This piece originally appeared on Bed Crumbs.

“Her greatest asset betrayed her.”

Carly said those words with such devastation, such disappointment, such despair. It was 7 on a Friday night and we were drinking vodka and gin and talking about Joni Mitchell instead of weekend plans and our love lives and gossip, things that 20-somethings theoretically should be discussing.

“Can we talk about Joni?” I had asked with a sense of urgency as we sat down to dinner. My mind pleaded that she had read the same earth shattering news I had earlier that day. I didn’t want to be the one to break it to her.

Joni had a brain aneurysm.

Weeks ago, on a sunny Sunday afternoon, I got off the subway at Central Park and glanced at Twitter on my phone. My feed was flooded with news: Joni was in a coma, Joni was on life support, Joni was going to die. My head pounded and I sat down on a bench and tried to process what I was feeling. I blinked back tears. This couldn’t be happening, I thought. Our heroes and legends and visionaries are supposed to be immortal. We couldn’t lose Joni. Not yet.

When I was 8, I took a softball to the face. It was pitched straight at me, hitting the bridge of my nose at an alarming speed. It happened so fast. It was so unexpected. It left me gasping for breath, not only from the pain, but from the shock of it all.

Friday’s news felt kind of like that.

I read the headline at work. The rumors of death had been dispelled, giving everyone a false sense of security. Everything was okay. Everything was fine. Something so gravely serious as a brain aneurysm caught me off guard. I stifled a stunned sob and immediately double checked the source. It was no rumor, like the news a few weeks ago. I then wordlessly got up, slipped into the bathroom, and silently cried.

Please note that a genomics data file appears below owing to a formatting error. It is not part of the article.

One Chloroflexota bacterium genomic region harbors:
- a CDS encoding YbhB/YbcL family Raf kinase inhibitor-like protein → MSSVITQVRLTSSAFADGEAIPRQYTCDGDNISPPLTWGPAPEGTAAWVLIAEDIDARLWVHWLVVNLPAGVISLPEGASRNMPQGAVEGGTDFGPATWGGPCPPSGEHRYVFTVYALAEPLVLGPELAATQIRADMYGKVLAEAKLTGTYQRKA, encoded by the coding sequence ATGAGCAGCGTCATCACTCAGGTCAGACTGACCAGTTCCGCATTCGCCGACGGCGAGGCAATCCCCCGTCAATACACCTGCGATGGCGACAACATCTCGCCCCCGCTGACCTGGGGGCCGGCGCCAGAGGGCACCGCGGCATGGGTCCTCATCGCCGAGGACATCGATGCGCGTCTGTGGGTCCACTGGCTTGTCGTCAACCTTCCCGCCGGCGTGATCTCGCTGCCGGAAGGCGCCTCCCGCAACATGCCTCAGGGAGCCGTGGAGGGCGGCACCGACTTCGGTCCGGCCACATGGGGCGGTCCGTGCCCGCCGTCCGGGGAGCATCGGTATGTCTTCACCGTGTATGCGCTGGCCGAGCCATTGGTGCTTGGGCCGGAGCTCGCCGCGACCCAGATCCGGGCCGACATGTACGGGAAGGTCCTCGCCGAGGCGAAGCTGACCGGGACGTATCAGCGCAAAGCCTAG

We have been conditioned to think that death is the worst fear of them all. Death is feared not because it is so finite, but because it reminds us of our own mortality. Every time someone we care about dies, yes, we hurt, we ache, we miss them terribly. We reminisce all of the memories and lament all of the could haves that will go unfulfilled. But we also think, somewhere in the back of our minds, of ourselves. We are reminded that that’s going to be us someday, maybe sooner than we expect.

What we fail to think about, and what we should consider, is that there are fates worse than death.

Our brains are full of arteries, powerful veins connecting the head and the heart quite literally. Nearly 20 percent of the blood flowing from the heart flows to the brain. With this much blood flowing, sometimes an artery can develop weak spots, spots that bulge and become deformed, spots that leave the already delicate brain even more vulnerable, only this time it’s our own bodies that can do the damage. Sometimes aneurysms cause no symptoms. Nearly 1 in 50 people in the United States alone have an unruptured brain aneurysm; it’s not terribly uncommon.